Most of my Fish Trials start as early in the day as possible, but for this evaluation of Cobia’s new 277CC, Capt. Geoff Page suggested we meet at the ramp after lunch to target snook in Florida’s Sarasota Bay. As Page explained it, “That will give us a chance to see how this 27-foot-7-inch center-console handles the afternoon chop, and to judge its ability to fish relatively shallow water.” I found the prospect intriguing and agreed to the timing.
When I met Page at Sarasota’s Centennial Park boat launch in early June, he had already netted enough pilchards to fill the Cobia’s 42-gallon transom livewell. The oval-shaped cylindrical tank features a clear acrylic lid that lets you keep an eye on the liveys and prevents water from sloshing into the cockpit.
The Cobia 277CC is primarily an offshore machine. The hull handled 2- to 3-foot wind waves with smooth confidence thanks to 21 degrees of deadrise at the transom, a sharp entry, a sweeping sheer line and a bow flare that tosses seas aside for a super-dry ride. Yet many boating anglers do not live on blue water alone. How many times have you wanted to cut out of work early and shoot out to fish the bay? My Fish Trial of the 277CC proved that you don’t need a bay boat for such occasional jaunts.
Before we got to the great fishing, I discovered that Cobia has not forgotten the many anglers who also like to use its boats for cruising.
Along the full transom, I found a 54-inch-wide fold-out bench seat for entertaining or letting crew members rest when running between fishing spots. A backrest fits in the two transom rod holders. The bench seat folds away quickly into its own recess when it’s time to fish from the aft self-bailing cockpit, which measures 8 feet wide and 3 feet 9 inches in length. To access the bilge rigging, the entire interior wall of the transom bulkhead pivots upward on a motorized lift.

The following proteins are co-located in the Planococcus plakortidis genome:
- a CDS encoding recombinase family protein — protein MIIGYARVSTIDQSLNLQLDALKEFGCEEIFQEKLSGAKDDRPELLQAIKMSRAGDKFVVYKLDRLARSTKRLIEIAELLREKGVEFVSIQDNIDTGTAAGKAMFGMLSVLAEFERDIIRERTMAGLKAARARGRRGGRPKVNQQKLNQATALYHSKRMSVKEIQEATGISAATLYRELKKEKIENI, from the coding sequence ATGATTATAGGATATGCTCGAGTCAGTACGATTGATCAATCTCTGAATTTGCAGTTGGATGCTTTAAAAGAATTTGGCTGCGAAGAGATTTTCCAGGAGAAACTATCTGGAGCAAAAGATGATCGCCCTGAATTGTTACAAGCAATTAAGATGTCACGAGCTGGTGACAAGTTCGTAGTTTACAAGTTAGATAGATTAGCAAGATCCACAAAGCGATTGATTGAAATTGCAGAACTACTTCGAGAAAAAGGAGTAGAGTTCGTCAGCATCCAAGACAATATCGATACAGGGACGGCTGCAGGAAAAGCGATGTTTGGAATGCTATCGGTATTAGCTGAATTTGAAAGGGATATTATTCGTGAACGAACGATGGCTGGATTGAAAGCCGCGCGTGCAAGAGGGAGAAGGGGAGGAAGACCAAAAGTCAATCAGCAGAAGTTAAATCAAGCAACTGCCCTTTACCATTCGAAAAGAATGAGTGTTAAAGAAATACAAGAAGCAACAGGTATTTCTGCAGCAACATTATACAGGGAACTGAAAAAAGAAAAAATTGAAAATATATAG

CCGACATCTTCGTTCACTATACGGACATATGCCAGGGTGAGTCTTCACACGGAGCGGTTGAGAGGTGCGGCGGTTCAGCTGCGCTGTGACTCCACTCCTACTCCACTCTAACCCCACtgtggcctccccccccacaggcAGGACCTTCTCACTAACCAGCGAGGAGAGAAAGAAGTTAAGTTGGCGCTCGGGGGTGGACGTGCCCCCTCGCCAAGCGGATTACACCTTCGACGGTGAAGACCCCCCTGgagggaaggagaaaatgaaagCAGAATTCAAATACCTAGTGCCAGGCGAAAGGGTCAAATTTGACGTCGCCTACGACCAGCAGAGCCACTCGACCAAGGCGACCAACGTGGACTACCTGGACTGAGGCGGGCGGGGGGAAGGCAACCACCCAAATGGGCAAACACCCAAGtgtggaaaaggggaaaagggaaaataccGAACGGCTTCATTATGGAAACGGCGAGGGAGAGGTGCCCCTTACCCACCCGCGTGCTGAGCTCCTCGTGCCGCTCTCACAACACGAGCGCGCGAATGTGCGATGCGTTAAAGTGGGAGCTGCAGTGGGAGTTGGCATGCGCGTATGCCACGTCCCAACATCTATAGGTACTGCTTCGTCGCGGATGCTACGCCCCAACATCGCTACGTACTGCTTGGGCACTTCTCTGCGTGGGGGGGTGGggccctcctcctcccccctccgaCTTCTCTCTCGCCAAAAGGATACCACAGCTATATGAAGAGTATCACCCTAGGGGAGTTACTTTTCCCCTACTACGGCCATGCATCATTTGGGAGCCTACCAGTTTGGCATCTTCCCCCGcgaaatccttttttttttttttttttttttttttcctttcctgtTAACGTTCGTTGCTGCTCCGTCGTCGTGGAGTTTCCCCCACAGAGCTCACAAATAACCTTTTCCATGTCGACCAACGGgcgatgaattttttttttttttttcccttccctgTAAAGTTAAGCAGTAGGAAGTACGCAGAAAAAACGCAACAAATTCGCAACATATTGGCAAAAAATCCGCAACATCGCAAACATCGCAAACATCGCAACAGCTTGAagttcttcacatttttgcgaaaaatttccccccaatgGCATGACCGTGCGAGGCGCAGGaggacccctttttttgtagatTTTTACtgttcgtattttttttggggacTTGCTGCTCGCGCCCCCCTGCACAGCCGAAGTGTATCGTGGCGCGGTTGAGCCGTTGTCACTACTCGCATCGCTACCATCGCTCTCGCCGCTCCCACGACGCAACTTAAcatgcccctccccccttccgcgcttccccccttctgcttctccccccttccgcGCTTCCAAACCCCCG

A transom gate in the port quarter leads to integral aft swim platforms and a covered stainless-steel telescoping boarding ladder on the port side.
Comforts take shape in the bow with snap-on cushions and two backrests that form a pair of forward-facing loungers. An insert between the two 18½-inch-tall bow platforms allows for wraparound seating.
An electrically operated table rises to create a forward sun pad at mid-elevation or a dining table when fully elevated. Take out the cushions and backrests and retract the table for fishing action.
Even hardcore anglers will appreciate the privacy offered by the head compartment inside the center console. It features a permanent electric marine toilet, a vanity and sink with a freshwater faucet, and a mirror. Accessible via a door on the forward face of the console, the step-down head compartment has a full fiberglass liner and portholes on both sides for light and ventilation. The console door includes a 62-quart insulated cooler built into the base.
At the Helm
Comfort levels extend to the helm, which features a pair of bucket seats with flip-up bolsters and fold-down armrests. As we made the 5-mile run to our fishing spot, I found the seats very supportive. An aluminum footrest folds out from the seating module, and there’s a built-in angled footrest below the helm. In a compartment at the base of the seat, I found three 31-series marine batteries. Abaft the module, Cobia installed a cabinet with slide-out racks for plastic tackle boxes, and two drawers for stowing items such as spools of line and tools.
The 39-inch-wide helm panel will accommodate a number of optional factory electronics packages from Garmin, including a pair of Garmin GPSMAP 7616xsv 16-inch multifunction displays. My tester came with Yamaha Command Link displays for monitoring the twin Yamaha F200 outboards. A panel of easy-to-reach marine toggle switches lets you control onboard systems.